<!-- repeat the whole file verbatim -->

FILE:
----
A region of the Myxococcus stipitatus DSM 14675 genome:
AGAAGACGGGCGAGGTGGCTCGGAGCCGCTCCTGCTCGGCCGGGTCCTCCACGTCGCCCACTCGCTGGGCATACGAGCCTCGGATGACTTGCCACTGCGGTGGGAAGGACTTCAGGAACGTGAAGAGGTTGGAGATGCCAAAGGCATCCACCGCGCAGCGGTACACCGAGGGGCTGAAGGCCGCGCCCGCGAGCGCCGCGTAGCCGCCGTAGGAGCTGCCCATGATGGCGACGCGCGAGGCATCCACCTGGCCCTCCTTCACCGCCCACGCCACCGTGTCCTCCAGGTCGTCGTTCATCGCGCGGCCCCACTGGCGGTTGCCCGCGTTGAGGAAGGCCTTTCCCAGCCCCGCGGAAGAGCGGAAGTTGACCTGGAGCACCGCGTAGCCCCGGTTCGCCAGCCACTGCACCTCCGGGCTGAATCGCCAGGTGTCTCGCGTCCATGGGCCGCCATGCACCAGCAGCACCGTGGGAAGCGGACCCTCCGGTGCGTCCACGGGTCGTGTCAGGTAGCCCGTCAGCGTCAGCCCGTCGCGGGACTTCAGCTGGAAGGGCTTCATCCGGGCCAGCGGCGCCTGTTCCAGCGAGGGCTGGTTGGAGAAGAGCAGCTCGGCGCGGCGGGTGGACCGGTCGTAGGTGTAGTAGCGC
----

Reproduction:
A region of the Myxococcus stipitatus DSM 14675 genome:
AGAAGACGGGCGAGGTGGCTCGGAGCCGCTCCTGCTCGGCCGGGTCCTCCACGTCGCCCACTCGCTGGGCATACGAGCCTCGGATGACTTGCCACTGCGGTGGGAAGGACTTCAGGAACGTGAAGAGGTTGGAGATGCCAAAGGCATCCACCGCGCAGCGGTACACCGAGGGGCTGAAGGCCGCGCCCGCGAGCGCCGCGTAGCCGCCGTAGGAGCTGCCCATGATGGCGACGCGCGAGGCATCCACCTGGCCCTCCTTCACCGCCCACGCCACCGTGTCCTCCAGGTCGTCGTTCATCGCGCGGCCCCACTGGCGGTTGCCCGCGTTGAGGAAGGCCTTTCCCAGCCCCGCGGAAGAGCGGAAGTTGACCTGGAGCACCGCGTAGCCCCGGTTCGCCAGCCACTGCACCTCCGGGCTGAATCGCCAGGTGTCTCGCGTCCATGGGCCGCCATGCACCAGCAGCACCGTGGGAAGCGGACCCTCCGGTGCGTCCACGGGTCGTGTCAGGTAGCCCGTCAGCGTCAGCCCGTCGCGGGACTTCAGCTGGAAGGGCTTCATCCGGGCCAGCGGCGCCTGTTCCAGCGAGGGCTGGTTGGAGAAGAGCAGCTCGGCGCGGCGGGTGGACCGGTCGTAGGTGTAGTAGCGC